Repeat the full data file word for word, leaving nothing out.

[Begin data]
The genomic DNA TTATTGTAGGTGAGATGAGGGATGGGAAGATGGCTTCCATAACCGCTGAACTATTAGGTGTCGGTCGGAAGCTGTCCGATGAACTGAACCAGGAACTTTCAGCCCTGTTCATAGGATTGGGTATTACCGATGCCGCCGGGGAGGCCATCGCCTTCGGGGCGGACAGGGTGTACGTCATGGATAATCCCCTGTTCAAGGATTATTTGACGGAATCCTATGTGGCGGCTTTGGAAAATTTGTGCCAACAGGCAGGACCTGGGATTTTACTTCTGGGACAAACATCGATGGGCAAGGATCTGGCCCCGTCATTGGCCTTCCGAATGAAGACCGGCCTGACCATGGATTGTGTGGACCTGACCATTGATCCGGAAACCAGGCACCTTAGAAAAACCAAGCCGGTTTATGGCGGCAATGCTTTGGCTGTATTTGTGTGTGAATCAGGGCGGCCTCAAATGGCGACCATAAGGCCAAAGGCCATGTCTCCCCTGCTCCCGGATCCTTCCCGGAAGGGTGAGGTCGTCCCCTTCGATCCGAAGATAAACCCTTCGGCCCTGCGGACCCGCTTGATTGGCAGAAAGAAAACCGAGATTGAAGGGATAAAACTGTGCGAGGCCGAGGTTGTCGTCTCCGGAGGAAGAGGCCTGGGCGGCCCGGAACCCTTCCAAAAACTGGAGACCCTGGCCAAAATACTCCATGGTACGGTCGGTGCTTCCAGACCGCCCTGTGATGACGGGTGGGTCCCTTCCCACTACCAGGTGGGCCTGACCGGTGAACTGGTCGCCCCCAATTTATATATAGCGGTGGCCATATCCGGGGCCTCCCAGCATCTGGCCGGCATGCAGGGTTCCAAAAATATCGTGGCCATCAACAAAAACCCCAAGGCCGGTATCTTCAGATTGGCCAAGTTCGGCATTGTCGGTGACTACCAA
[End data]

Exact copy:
The genomic DNA TTATTGTAGGTGAGATGAGGGATGGGAAGATGGCTTCCATAACCGCTGAACTATTAGGTGTCGGTCGGAAGCTGTCCGATGAACTGAACCAGGAACTTTCAGCCCTGTTCATAGGATTGGGTATTACCGATGCCGCCGGGGAGGCCATCGCCTTCGGGGCGGACAGGGTGTACGTCATGGATAATCCCCTGTTCAAGGATTATTTGACGGAATCCTATGTGGCGGCTTTGGAAAATTTGTGCCAACAGGCAGGACCTGGGATTTTACTTCTGGGACAAACATCGATGGGCAAGGATCTGGCCCCGTCATTGGCCTTCCGAATGAAGACCGGCCTGACCATGGATTGTGTGGACCTGACCATTGATCCGGAAACCAGGCACCTTAGAAAAACCAAGCCGGTTTATGGCGGCAATGCTTTGGCTGTATTTGTGTGTGAATCAGGGCGGCCTCAAATGGCGACCATAAGGCCAAAGGCCATGTCTCCCCTGCTCCCGGATCCTTCCCGGAAGGGTGAGGTCGTCCCCTTCGATCCGAAGATAAACCCTTCGGCCCTGCGGACCCGCTTGATTGGCAGAAAGAAAACCGAGATTGAAGGGATAAAACTGTGCGAGGCCGAGGTTGTCGTCTCCGGAGGAAGAGGCCTGGGCGGCCCGGAACCCTTCCAAAAACTGGAGACCCTGGCCAAAATACTCCATGGTACGGTCGGTGCTTCCAGACCGCCCTGTGATGACGGGTGGGTCCCTTCCCACTACCAGGTGGGCCTGACCGGTGAACTGGTCGCCCCCAATTTATATATAGCGGTGGCCATATCCGGGGCCTCCCAGCATCTGGCCGGCATGCAGGGTTCCAAAAATATCGTGGCCATCAACAAAAACCCCAAGGCCGGTATCTTCAGATTGGCCAAGTTCGGCATTGTCGGTGACTACCAA